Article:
So it’s really appropriate given that we’ve been doing our “Learn From Our Elders” series to celebrate two years on the air with the show and our hundredth episode. The “U Curve of Happiness” is about aging. We’ve talked about some aspects of aging on this show, but today, I really like this topic, I want to talk about why people in their fifties are happier than people in their thirties and forties. Every time someone does a study on this and there have been a bunch of them. Researchers find the same thing, that the older people are, the happier they are. And when they report on that in the media, nobody believes them.
They say, wait, you don’t look as good when you’re in your fifties, sixties, seventies, and beyond. You start having health problems. Then why wouldn’t the young and the beautiful be the happiest? Well, if you’re listening to this and you’re over 50, you’re probably nodding your head and thinking, yeah, young ones. It’s true. There’s just some stuff we figure out when we’re 50 and older that help us be a lot happier.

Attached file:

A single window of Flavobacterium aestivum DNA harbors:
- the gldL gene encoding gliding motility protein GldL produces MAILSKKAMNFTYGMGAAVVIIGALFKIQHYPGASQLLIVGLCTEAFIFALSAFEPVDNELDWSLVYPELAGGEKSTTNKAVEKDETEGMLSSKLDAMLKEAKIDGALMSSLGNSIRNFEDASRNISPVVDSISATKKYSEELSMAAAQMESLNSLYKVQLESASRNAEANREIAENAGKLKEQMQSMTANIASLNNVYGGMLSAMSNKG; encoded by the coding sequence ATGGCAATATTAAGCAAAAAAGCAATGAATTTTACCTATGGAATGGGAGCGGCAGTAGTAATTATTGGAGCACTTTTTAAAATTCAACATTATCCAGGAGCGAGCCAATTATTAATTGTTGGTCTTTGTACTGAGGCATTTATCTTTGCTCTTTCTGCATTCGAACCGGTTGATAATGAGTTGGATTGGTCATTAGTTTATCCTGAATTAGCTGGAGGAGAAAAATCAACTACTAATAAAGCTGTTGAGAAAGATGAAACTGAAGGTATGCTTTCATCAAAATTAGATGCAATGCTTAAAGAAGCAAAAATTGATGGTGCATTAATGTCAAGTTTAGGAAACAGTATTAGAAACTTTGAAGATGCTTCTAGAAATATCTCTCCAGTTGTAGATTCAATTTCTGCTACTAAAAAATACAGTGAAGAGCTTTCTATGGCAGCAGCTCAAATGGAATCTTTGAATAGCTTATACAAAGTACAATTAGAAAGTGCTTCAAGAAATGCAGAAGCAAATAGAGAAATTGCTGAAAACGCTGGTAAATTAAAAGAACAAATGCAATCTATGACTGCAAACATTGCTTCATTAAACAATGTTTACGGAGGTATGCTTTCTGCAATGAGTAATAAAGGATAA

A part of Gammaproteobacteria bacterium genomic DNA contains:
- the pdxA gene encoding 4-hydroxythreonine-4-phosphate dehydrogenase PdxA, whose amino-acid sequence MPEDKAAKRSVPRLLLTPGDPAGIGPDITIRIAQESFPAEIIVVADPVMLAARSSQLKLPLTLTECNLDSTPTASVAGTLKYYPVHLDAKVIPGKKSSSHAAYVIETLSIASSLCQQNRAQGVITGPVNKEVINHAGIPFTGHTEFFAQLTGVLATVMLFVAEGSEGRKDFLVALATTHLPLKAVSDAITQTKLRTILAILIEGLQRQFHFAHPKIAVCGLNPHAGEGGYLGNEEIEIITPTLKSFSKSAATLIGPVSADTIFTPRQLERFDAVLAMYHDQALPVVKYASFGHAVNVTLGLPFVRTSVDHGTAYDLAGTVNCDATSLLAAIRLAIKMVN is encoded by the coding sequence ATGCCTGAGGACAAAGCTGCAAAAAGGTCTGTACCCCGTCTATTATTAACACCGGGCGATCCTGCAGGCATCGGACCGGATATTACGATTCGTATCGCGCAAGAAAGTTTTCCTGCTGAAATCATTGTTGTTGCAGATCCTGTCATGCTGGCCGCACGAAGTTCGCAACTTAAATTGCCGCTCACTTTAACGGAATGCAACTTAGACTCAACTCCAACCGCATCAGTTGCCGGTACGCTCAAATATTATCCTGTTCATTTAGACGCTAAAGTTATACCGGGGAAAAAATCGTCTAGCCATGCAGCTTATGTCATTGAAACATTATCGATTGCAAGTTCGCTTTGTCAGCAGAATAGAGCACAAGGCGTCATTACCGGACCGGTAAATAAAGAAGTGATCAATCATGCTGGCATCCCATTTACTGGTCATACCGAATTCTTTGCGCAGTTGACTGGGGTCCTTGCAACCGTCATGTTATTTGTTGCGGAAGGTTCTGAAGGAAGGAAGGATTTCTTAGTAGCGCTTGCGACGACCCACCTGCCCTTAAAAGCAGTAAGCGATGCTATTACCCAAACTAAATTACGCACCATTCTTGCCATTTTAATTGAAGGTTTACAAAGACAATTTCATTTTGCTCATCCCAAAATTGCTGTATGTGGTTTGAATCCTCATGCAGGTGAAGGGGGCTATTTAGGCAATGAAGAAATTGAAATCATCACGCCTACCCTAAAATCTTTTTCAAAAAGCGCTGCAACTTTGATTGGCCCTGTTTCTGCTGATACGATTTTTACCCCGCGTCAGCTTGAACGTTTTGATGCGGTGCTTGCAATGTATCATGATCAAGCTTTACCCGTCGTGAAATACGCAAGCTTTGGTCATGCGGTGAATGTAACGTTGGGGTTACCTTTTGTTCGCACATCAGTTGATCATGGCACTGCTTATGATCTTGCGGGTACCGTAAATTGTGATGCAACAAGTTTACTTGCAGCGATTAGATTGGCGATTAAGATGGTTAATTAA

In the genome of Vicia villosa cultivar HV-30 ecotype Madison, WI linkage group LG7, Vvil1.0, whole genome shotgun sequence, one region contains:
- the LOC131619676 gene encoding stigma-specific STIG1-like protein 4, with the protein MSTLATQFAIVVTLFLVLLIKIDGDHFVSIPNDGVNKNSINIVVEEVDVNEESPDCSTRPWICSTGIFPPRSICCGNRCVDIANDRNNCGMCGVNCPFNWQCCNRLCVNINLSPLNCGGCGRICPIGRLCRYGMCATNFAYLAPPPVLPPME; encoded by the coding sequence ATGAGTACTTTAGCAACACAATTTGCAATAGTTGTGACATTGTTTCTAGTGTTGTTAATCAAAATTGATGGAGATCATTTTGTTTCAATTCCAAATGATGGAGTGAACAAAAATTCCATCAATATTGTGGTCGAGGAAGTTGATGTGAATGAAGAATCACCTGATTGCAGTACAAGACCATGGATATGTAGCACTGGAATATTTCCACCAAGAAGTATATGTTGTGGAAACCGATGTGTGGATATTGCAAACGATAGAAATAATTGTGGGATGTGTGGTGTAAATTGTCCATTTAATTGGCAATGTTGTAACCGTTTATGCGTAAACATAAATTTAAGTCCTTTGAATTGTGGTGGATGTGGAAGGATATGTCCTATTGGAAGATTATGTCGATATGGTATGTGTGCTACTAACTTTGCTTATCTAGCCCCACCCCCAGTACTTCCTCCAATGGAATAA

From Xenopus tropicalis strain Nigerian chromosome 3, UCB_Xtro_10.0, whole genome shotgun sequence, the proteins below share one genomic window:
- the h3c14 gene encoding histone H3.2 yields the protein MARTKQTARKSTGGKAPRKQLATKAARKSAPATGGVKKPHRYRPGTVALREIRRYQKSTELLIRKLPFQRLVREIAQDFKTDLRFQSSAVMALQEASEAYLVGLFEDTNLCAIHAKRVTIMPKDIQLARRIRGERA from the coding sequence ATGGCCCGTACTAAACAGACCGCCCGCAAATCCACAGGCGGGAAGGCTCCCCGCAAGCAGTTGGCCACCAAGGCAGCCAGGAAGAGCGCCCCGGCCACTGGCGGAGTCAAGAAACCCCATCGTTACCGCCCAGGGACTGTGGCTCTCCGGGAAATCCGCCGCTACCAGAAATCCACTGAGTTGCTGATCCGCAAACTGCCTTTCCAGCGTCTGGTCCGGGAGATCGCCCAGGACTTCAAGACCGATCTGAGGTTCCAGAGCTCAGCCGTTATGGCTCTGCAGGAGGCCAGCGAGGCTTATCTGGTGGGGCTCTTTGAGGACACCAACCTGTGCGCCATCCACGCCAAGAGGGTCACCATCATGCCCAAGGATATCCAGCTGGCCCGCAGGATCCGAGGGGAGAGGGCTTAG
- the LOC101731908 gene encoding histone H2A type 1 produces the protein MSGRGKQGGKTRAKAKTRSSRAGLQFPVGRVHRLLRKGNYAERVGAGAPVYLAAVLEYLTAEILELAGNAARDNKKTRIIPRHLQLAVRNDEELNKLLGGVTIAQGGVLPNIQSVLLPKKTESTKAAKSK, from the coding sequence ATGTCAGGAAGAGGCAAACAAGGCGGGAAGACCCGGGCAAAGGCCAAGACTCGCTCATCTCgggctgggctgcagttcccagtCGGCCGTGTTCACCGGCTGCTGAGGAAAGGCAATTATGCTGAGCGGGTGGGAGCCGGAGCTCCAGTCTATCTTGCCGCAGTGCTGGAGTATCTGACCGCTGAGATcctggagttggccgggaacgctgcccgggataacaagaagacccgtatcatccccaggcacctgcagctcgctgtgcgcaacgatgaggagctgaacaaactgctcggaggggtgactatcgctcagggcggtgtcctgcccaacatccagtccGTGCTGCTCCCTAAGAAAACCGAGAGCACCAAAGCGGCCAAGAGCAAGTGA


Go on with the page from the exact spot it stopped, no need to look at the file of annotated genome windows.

Well, the craziest thing is some of these studies on how happy people are at each season of life have controlled for economics, race, and other factors so that you can’t look at the studies and say, well, those people are happier because they have money or those people are happier because they’re in the first world. Would you believe that people in the first world and the third world are both happier in their fifties and beyond? Would you believe that animal studies show that older animals are happier and more peaceful in their fifties or the equivalent in animal years and beyond? So it’s really fascinating, isn’t it?